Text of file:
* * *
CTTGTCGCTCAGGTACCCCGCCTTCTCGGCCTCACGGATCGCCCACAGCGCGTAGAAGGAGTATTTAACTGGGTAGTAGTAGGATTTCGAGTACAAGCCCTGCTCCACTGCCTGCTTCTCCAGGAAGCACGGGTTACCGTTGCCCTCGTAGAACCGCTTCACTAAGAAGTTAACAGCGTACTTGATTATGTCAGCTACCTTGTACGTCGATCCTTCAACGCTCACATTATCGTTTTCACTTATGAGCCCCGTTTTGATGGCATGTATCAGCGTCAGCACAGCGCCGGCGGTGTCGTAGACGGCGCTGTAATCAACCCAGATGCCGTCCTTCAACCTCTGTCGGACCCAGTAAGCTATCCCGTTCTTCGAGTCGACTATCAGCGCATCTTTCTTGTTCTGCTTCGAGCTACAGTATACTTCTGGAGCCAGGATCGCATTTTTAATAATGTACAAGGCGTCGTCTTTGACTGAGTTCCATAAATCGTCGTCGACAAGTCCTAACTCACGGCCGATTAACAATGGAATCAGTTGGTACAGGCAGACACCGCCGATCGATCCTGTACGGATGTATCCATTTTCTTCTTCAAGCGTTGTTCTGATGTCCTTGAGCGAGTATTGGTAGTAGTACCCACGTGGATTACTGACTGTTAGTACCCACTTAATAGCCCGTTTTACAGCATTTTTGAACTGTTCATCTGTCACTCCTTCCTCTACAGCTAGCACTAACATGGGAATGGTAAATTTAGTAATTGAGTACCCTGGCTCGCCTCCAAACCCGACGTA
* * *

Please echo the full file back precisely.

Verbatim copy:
CTTGTCGCTCAGGTACCCCGCCTTCTCGGCCTCACGGATCGCCCACAGCGCGTAGAAGGAGTATTTAACTGGGTAGTAGTAGGATTTCGAGTACAAGCCCTGCTCCACTGCCTGCTTCTCCAGGAAGCACGGGTTACCGTTGCCCTCGTAGAACCGCTTCACTAAGAAGTTAACAGCGTACTTGATTATGTCAGCTACCTTGTACGTCGATCCTTCAACGCTCACATTATCGTTTTCACTTATGAGCCCCGTTTTGATGGCATGTATCAGCGTCAGCACAGCGCCGGCGGTGTCGTAGACGGCGCTGTAATCAACCCAGATGCCGTCCTTCAACCTCTGTCGGACCCAGTAAGCTATCCCGTTCTTCGAGTCGACTATCAGCGCATCTTTCTTGTTCTGCTTCGAGCTACAGTATACTTCTGGAGCCAGGATCGCATTTTTAATAATGTACAAGGCGTCGTCTTTGACTGAGTTCCATAAATCGTCGTCGACAAGTCCTAACTCACGGCCGATTAACAATGGAATCAGTTGGTACAGGCAGACACCGCCGATCGATCCTGTACGGATGTATCCATTTTCTTCTTCAAGCGTTGTTCTGATGTCCTTGAGCGAGTATTGGTAGTAGTACCCACGTGGATTACTGACTGTTAGTACCCACTTAATAGCCCGTTTTACAGCATTTTTGAACTGTTCATCTGTCACTCCTTCCTCTACAGCTAGCACTAACATGGGAATGGTAAATTTAGTAATTGAGTACCCTGGCTCGCCTCCAAACCCGACGTA